Investors also increased their bets that the Federal Reserve will slash interest rates at its next meeting to shield the economy from slowing growth abroad and the effects of the trade war.

Markets are pricing in a 75% probability that the Fed will cut short-term rates by half a percentage point at its Oct. 29-30 meeting. A week ago, markets were seeing it closer to a coin flip’s chance. The Fed hasn’t cut rates by that large a margin since the financial system was melting down in 2008.

Financial stocks were laggards Wednesday as bond yields continued to slide. Lower interest rates can crimp the profits banks make from lending, and the yield on the 10-year Treasury fell to 1.60% from 1.64% late Tuesday.

European markets also dropped more than U.S. indexes, with Germany’s DAX losing 2.8%, France’s CAC 40 dropping 3.1% and the FTSE 100 in London down 3.2%.

Japan’s Nikkei 225 slipped 0.5%, South Korea’s Kospi fell 2% and the Hang Seng in Hong Kong dipped 0.2%.

Benchmark crude oil fell 98 cents to settle at $52.64 a barrel. Brent crude oil, the international standard, fell $1.20 to close at $57.69 a barrel. Wholesale gasoline fell 2 cents to $1.55 per gallon. Heating oil declined 3 cents to $1.87 per gallon. Natural gas fell 3 cents to $2.25 per 1,000 cubic feet.

Gold rose $19.00 to $1,501.00 per ounce, silver rose 39 cents to $17.59 per ounce and copper rose 1 cent to $2.56 per pound.

The dollar fell to 107.22 Japanese yen from 107.73 yen on Tuesday. The euro strengthened to $1.0958 from $1.0936.

TribLIVE commenting policy

You are solely responsible for your comments and by using TribLive.com you agree to our Terms of Service.

We moderate comments. Our goal is to provide substantive commentary for a general readership. By screening submissions, we provide a space where readers can share intelligent and informed commentary that enhances the quality of our news and information.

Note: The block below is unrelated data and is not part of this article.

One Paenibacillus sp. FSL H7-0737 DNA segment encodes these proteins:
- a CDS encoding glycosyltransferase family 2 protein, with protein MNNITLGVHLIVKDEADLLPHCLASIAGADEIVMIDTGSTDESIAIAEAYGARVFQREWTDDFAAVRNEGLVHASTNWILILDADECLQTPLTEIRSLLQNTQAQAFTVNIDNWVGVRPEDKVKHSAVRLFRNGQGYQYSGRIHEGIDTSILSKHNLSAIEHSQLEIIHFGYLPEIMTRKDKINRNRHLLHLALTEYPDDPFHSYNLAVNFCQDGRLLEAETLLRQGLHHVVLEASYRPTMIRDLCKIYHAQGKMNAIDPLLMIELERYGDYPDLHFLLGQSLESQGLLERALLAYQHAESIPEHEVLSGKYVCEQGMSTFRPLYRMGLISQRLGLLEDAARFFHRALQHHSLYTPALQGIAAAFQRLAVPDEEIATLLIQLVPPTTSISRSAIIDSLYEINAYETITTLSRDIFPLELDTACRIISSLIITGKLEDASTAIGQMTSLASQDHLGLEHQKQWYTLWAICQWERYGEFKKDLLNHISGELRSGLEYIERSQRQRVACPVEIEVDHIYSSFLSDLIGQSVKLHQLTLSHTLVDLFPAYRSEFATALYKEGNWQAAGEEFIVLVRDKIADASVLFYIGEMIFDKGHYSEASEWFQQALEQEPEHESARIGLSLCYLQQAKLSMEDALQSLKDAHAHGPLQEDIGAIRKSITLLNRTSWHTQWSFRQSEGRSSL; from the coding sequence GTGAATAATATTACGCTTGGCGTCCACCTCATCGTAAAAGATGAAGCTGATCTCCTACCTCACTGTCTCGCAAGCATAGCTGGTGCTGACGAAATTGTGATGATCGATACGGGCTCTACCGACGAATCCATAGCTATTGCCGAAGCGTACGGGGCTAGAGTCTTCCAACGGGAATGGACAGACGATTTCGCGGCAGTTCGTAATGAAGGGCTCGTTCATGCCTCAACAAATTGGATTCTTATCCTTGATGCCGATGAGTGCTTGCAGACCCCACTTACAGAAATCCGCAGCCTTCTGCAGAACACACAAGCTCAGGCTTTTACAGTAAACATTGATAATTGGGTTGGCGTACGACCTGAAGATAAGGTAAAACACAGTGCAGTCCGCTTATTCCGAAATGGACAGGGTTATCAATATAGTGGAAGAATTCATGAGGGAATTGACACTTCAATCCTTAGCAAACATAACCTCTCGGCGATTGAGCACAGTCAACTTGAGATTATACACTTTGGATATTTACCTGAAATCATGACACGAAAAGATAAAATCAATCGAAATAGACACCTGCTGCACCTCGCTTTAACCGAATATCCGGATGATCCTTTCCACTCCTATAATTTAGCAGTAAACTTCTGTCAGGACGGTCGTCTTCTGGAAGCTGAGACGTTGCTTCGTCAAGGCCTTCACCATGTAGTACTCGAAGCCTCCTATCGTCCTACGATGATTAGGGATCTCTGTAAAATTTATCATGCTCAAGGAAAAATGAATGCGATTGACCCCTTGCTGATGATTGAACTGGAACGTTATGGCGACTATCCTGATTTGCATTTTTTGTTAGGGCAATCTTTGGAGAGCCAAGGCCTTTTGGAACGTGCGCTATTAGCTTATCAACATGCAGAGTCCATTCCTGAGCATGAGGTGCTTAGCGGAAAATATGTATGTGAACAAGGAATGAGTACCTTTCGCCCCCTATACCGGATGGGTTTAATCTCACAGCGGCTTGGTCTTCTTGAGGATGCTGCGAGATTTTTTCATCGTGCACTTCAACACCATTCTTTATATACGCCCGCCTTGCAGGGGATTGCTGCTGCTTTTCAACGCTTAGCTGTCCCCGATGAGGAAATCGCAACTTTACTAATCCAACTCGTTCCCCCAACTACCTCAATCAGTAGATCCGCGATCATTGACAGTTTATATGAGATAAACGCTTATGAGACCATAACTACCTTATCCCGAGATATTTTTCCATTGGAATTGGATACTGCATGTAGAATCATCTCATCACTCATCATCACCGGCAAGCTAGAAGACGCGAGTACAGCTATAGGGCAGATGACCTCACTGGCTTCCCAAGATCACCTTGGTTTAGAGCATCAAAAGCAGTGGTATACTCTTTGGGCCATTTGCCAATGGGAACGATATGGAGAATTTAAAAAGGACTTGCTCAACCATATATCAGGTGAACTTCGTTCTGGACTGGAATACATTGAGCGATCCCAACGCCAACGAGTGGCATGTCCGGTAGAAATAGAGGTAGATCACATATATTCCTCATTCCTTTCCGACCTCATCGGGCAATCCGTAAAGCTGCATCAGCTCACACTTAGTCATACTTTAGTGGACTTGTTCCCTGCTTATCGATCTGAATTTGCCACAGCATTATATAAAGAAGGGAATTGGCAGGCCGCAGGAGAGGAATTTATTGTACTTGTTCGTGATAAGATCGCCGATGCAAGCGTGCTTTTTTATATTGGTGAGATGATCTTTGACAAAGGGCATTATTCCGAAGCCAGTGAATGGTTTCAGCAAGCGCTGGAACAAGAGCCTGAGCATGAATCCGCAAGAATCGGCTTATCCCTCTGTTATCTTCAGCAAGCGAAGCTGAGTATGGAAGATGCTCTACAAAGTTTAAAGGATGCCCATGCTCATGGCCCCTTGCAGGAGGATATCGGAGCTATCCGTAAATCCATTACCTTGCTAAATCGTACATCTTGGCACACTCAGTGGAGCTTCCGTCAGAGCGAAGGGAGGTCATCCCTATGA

While most comments will be posted if they are on-topic and not abusive, moderating decisions are subjective. We will make them as carefully and consistently as we can. Because of the volume of reader comments, we cannot review individual moderation decisions with readers.

We value thoughtful comments representing a range of views that make their point quickly and politely. We make an effort to protect discussions from repeated comments either by the same reader or different readers

We follow the same standards for taste as the daily newspaper. A few things we won't tolerate: personal attacks, obscenity, vulgarity, profanity (including expletives and letters followed by dashes), commercial promotion, impersonations, incoherence, proselytizing and SHOUTING. Don't include URLs to Web sites.

We do not edit comments. They are either approved or deleted. We reserve the right to edit a comment that is quoted or excerpted in an article. In this case, we may fix spelling and punctuation.

We welcome strong opinions and criticism of our work, but we don't want comments to become bogged down with discussions of our policies and we will moderate accordingly.

We appreciate it when readers and people quoted in articles or blog posts point out errors of fact or emphasis and will investigate all assertions. But these suggestions should be sent via e-mail. To avoid distracting other readers, we won't publish comments that suggest a correction. Instead, corrections will be made in a blog post or in an article.